The first step in ukulele making is choosing the wood. Koa wood is the most desirable wood to use because it offers a strong, high quality sound and is a uniquely Hawaiian wood. However, koa wood is difficult to get and can be quite expensive. Certain other hardwoods are also desirable. Other commonly used woods include, mahogany, rosewood and maple.
After choosing the wood, it has to be prepared. This involves drying the wood. It should be air dried for the best quality. Following drying the wood is cut into the pieces needed to construct the ukulele.
With all the pieces cut it is time to begin building the ukulele. The pieces are put together in whatever process the manufacturer is using. There are a variety of ways to build a ukulele and most manufacturers have their own style and, many times, patented, way of doing things.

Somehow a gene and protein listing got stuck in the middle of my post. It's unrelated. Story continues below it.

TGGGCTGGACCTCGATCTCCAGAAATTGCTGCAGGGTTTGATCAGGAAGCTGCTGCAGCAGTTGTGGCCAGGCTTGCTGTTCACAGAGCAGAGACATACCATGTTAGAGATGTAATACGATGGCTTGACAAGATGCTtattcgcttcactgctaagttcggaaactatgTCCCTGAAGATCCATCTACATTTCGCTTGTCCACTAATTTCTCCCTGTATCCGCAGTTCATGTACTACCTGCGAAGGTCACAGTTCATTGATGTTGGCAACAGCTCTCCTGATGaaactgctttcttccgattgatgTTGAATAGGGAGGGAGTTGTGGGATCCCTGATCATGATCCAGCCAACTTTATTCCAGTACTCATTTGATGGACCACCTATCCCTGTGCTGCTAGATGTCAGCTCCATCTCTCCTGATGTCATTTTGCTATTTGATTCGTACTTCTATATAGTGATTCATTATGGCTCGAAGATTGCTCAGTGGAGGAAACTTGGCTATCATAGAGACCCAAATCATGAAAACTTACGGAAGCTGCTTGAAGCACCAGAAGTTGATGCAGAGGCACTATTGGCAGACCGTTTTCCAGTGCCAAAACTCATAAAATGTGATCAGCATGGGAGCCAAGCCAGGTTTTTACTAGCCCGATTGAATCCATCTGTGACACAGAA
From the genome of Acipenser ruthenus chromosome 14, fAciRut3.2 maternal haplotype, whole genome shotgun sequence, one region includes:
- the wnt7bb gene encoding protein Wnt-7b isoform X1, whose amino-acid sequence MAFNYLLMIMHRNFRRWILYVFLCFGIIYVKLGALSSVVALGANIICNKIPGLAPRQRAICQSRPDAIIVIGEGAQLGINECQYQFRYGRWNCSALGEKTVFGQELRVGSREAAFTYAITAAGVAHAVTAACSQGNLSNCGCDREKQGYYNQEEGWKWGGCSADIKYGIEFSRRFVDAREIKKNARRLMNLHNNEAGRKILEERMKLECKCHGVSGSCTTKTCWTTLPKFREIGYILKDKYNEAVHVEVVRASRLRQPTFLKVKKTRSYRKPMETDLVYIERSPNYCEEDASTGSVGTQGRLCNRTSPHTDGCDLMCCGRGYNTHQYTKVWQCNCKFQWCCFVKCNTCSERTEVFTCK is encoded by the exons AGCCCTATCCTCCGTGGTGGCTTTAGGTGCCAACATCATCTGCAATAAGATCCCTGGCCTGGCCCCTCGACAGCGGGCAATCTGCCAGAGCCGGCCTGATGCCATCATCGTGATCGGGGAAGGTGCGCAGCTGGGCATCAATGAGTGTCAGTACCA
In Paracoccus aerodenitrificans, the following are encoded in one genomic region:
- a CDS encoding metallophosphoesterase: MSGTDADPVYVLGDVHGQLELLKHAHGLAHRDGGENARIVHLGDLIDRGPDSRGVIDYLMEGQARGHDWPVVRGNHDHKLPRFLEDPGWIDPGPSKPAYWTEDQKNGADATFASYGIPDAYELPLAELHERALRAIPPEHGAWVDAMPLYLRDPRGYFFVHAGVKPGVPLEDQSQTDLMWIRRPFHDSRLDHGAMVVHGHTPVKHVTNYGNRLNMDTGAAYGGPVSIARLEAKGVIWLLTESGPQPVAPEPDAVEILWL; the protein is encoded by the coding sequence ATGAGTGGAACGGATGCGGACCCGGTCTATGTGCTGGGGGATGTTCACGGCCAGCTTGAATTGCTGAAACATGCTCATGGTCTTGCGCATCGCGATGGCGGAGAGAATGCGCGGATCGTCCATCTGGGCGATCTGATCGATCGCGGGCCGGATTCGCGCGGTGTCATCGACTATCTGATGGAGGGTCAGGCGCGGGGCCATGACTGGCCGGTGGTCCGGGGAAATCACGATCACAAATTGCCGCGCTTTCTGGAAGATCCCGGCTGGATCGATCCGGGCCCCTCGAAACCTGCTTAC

In general what happens is:
After the ukulele is constructed it is polished, and any stain or coating is added. Sometimes coloring or designs are added to the ukulele at this point to give it a unique look. After it is finished the strings are added. They are not added before the finishing since they would get in the way and possibly be damaged. At this point the ukulele is ready to be sold.
There are many different styles of ukuleles, but in general this is how they are all made. Sometimes ukulele making involves a solid piece that is carved to create the ukulele. However, most ukuleles are pieces simply put together to form the final product as described above.Return to Home Page